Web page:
Baby Bed Bugs (What Do They Eat? Where Do They Stay?)

As much of a nuisance as these cold-blooded creatures are, baby bed bugs are actually known as nymphs (which, in Greek mythology, refers to a beautiful spirit of nature).

These pesky bugs might be tiny, but once they’ve hatched, they’re capable of biting humans since they need blood to evolve into adult bed bugs. In fact, the babies tend to feed more frequently than adults.

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Finding out that you have an infestation can be extremely unsettling since it can be quite costly to get your house cleaned out. However, you can do your part to prevent these eggs from hatching and becoming a nuisance in the first place. Here are some ways to identify baby bed bugs and their daily activities so that you can stop them from maturing, growing in number and spreading everywhere.

How Are Bed Bugs Born?

These annoying pests hatch from eggs that mature bed bugs lay in secluded parts of your house. These areas of your home include the sofas, mattresses, and behind the headboards. Within 10 days (or less), these eggs hatch into white baby bugs that are similar in size to a sesame seed.

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What is a Bed Bug’s Life Cycle Like?

Bed bugs start out as eggs, hatch into nymphs, and molt (shed their skin) 5 times before evolving into adults. In order to molt, bed bugs require blood, generally once a day. Until they get this, the nymphs will still be able to survive for a pretty long period of time (3-6 months). These ones are even more dangerous since they’ll be practically invisible due to the lack of blood in their bodies.

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Before they reach maturity, they have a tiny red spot on their stomachs – this is where they store the blood during the molting stage. After the 5th molting, the bed bugs become the size of an apple seed and are reddish-brown in color.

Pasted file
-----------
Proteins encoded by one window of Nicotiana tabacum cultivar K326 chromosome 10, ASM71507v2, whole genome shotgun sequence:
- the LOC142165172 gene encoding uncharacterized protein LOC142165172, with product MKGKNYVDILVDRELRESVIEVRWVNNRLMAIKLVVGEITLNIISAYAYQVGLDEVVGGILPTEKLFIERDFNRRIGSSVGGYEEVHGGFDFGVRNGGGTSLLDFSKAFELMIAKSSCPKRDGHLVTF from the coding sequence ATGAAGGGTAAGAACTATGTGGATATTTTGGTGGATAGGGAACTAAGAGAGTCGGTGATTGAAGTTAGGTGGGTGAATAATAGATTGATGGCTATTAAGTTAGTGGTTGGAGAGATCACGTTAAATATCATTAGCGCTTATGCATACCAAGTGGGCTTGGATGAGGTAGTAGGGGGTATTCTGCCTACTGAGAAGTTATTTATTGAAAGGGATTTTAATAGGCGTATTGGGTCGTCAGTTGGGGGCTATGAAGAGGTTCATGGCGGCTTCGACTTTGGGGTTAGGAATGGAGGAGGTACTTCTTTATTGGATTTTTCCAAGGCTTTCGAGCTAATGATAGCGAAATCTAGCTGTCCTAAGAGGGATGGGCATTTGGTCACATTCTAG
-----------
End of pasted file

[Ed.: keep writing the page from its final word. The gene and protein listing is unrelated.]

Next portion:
They start out as eggs that are around 1mm long and eventually become adults that may be around 5mm long.

The time it takes a bed bug to mature completely varies depending on the weather and the availability of blood. If conditions are ideal, a nymph will start shedding its skin and will advance to the next stage of development. On average, it takes 10 days for an egg to hatch and around 5-7 weeks for a nymph to reach adulthood.

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What Do Bed Bugs Feed On?

Bed bugs generally prefer to feed on warm blood. The ones found in our homes (known as the Cimex Lectularius) prefer human blood. However, sometimes you might have bat bugs in your home, which are from the same family but prefer to feast on bat blood.

Baby bed bugs are attracted to the heat, smell, and carbon dioxide emitted by their victims.

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Where Do Baby Bed Bugs Stay?

Baby bed bugs hide in the same spaces as adult ones. Because of their small, flat appearance, they can hide pretty much anywhere, making it difficult to find them. Some places you can look into include:

  •     In exposed pockets of peeling wallpaper
  •     Inside unused electrical outlets
  •     In any cracks in the floors and walls
  •     Behinds frames and headboards
  •     Inside furniture and mattress corners.


Bed bugs may find their way into your house through any used clothing or mattresses you buy. They may also be stowaways in your luggage after a stay at a hotel.

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If you’re waking up with bug bites on your body, you might have an infestation. If it hasn’t gotten too bad, you can try cleaning out your entire house, thoroughly washing and drying the mattresses and sofas, and using non-toxic bug spray. If the infestation is too intense, you may need to hire a pest control specialist.